- Stage one of Charter Hall's three building project has reach completion
- The commercial building has reached 95% leasing commitment
- $350 million Westmead Innovation Quarter is now home to Western Sydney University
Western Sydney University (UWS) has moved into its new campus site within Charter Hall’s $350 million Westmead Innovation Quarter known as iQ.
The news comes as Stage 1 of the project reaches practical completion. Once complete, the facility will span three towers and comprise mixed-use research, health, commercial and retail space.
Only one suite (650 sqm) within this first building is still on the market for leasing. The commercial building within the iQ precinct reached 95% leasing commitment before practical completion was reached. JLL and Resonate Partners were appointed to manage the leasing of the 43,000 sqm commercial space at iQ together.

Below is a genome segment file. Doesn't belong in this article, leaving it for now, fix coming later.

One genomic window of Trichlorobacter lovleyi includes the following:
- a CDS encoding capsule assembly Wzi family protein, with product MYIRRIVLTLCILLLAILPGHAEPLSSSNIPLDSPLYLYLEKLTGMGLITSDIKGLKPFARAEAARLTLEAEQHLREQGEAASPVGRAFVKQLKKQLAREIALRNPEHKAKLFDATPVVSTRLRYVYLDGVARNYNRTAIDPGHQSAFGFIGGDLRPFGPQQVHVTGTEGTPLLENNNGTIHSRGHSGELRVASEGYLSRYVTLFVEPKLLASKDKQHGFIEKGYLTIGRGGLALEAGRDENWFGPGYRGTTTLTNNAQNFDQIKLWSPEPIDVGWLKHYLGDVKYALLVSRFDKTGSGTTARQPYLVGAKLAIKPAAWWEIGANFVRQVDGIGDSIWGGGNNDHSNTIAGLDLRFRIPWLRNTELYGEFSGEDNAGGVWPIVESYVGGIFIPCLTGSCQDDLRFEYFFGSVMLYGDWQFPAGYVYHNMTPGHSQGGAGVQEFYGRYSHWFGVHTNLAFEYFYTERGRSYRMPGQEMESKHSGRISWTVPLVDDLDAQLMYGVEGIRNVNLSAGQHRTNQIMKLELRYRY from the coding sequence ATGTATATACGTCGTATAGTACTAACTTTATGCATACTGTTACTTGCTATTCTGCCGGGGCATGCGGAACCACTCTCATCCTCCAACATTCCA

JLL’s Office Leasing NSW Senior Director, Stephen Panagiotopoulos believes that Western Sydney is amid a medical boom with the market previously starved of medical investment.
“State of the art developments such as iQ are driving health related industries to the area, with private sector ‘off-shoots’ of the larger life sciences operators increasingly occupying space.”
Stephen Panagiotopoulos, Office Leasing NSW Senior Director JLL
Tennants include WSU medical research organisations including the MARCS Institute, NICM Health Research Institute and Translational Health Research Institute (THRI). But the building will also be home to CSIRO and WentWest.
“While still in its infancy, the Western Sydney life sciences cluster is home to synergistic occupiers including universities, hospitals, and other patient-orientated medical services,” Mr Panagiotopoulos said.
In 2018 the NSW Government released the most recent Greater Sydney Regional Plan which reaffirmed Bankstown as a priority health and education precinct, committing $1.3 billion to redevelop the Bankstown-Lidcombe Hospital on a new site.
JLL’s Office Leasing NSW Associate, Maria Mangcoy said unprecedented investment to meet the community’s healthcare needs has created a flurry of activity in Western Sydney sub-regions.
“Innovation districts drive collaboration between scientists, doctors, academic researchers and professional technicians, creating more education and employment opportunities for south-western Sydney communities and boosting the local workforce,” said Ms Mangcoy.